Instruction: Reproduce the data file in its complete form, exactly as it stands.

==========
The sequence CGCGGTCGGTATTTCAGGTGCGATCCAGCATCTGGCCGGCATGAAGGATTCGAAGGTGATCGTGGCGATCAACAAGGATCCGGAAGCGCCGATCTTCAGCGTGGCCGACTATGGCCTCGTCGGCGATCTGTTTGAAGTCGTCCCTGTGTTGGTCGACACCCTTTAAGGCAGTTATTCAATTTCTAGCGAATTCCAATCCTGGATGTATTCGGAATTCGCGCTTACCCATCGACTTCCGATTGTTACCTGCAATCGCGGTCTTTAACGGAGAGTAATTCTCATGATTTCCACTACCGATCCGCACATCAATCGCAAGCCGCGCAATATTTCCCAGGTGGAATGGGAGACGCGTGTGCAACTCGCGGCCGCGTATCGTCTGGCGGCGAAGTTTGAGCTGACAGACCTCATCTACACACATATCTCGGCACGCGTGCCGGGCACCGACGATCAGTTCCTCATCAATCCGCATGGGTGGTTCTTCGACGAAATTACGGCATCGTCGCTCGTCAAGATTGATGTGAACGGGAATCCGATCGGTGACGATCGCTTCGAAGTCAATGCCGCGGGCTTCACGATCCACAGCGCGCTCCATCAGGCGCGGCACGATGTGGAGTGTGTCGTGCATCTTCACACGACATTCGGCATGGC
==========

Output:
The sequence CGCGGTCGGTATTTCAGGTGCGATCCAGCATCTGGCCGGCATGAAGGATTCGAAGGTGATCGTGGCGATCAACAAGGATCCGGAAGCGCCGATCTTCAGCGTGGCCGACTATGGCCTCGTCGGCGATCTGTTTGAAGTCGTCCCTGTGTTGGTCGACACCCTTTAAGGCAGTTATTCAATTTCTAGCGAATTCCAATCCTGGATGTATTCGGAATTCGCGCTTACCCATCGACTTCCGATTGTTACCTGCAATCGCGGTCTTTAACGGAGAGTAATTCTCATGATTTCCACTACCGATCCGCACATCAATCGCAAGCCGCGCAATATTTCCCAGGTGGAATGGGAGACGCGTGTGCAACTCGCGGCCGCGTATCGTCTGGCGGCGAAGTTTGAGCTGACAGACCTCATCTACACACATATCTCGGCACGCGTGCCGGGCACCGACGATCAGTTCCTCATCAATCCGCATGGGTGGTTCTTCGACGAAATTACGGCATCGTCGCTCGTCAAGATTGATGTGAACGGGAATCCGATCGGTGACGATCGCTTCGAAGTCAATGCCGCGGGCTTCACGATCCACAGCGCGCTCCATCAGGCGCGGCACGATGTGGAGTGTGTCGTGCATCTTCACACGACATTCGGCATGGC